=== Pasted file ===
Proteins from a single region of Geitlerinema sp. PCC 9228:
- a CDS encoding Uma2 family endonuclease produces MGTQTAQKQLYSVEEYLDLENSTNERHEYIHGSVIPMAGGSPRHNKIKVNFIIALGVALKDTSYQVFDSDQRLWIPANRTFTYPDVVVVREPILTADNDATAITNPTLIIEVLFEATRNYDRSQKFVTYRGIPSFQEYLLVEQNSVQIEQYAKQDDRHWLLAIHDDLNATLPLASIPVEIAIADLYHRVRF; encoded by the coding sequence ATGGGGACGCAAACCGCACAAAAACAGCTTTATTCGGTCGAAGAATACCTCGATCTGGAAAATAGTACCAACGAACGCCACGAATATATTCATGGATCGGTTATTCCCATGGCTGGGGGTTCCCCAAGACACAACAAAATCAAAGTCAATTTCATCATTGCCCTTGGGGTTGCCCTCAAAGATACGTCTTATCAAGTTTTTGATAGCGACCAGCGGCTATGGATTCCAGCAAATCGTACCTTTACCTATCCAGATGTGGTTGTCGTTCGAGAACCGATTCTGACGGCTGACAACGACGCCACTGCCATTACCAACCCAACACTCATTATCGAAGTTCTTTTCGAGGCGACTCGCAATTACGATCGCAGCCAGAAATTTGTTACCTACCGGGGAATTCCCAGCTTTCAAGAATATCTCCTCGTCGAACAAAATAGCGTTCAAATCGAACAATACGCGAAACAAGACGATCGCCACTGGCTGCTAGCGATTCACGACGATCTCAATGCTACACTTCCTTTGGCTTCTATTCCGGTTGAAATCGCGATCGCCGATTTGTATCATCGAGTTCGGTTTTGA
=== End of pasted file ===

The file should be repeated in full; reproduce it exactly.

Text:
Proteins from a single region of Geitlerinema sp. PCC 9228:
- a CDS encoding Uma2 family endonuclease produces MGTQTAQKQLYSVEEYLDLENSTNERHEYIHGSVIPMAGGSPRHNKIKVNFIIALGVALKDTSYQVFDSDQRLWIPANRTFTYPDVVVVREPILTADNDATAITNPTLIIEVLFEATRNYDRSQKFVTYRGIPSFQEYLLVEQNSVQIEQYAKQDDRHWLLAIHDDLNATLPLASIPVEIAIADLYHRVRF; encoded by the coding sequence ATGGGGACGCAAACCGCACAAAAACAGCTTTATTCGGTCGAAGAATACCTCGATCTGGAAAATAGTACCAACGAACGCCACGAATATATTCATGGATCGGTTATTCCCATGGCTGGGGGTTCCCCAAGACACAACAAAATCAAAGTCAATTTCATCATTGCCCTTGGGGTTGCCCTCAAAGATACGTCTTATCAAGTTTTTGATAGCGACCAGCGGCTATGGATTCCAGCAAATCGTACCTTTACCTATCCAGATGTGGTTGTCGTTCGAGAACCGATTCTGACGGCTGACAACGACGCCACTGCCATTACCAACCCAACACTCATTATCGAAGTTCTTTTCGAGGCGACTCGCAATTACGATCGCAGCCAGAAATTTGTTACCTACCGGGGAATTCCCAGCTTTCAAGAATATCTCCTCGTCGAACAAAATAGCGTTCAAATCGAACAATACGCGAAACAAGACGATCGCCACTGGCTGCTAGCGATTCACGACGATCTCAATGCTACACTTCCTTTGGCTTCTATTCCGGTTGAAATCGCGATCGCCGATTTGTATCATCGAGTTCGGTTTTGA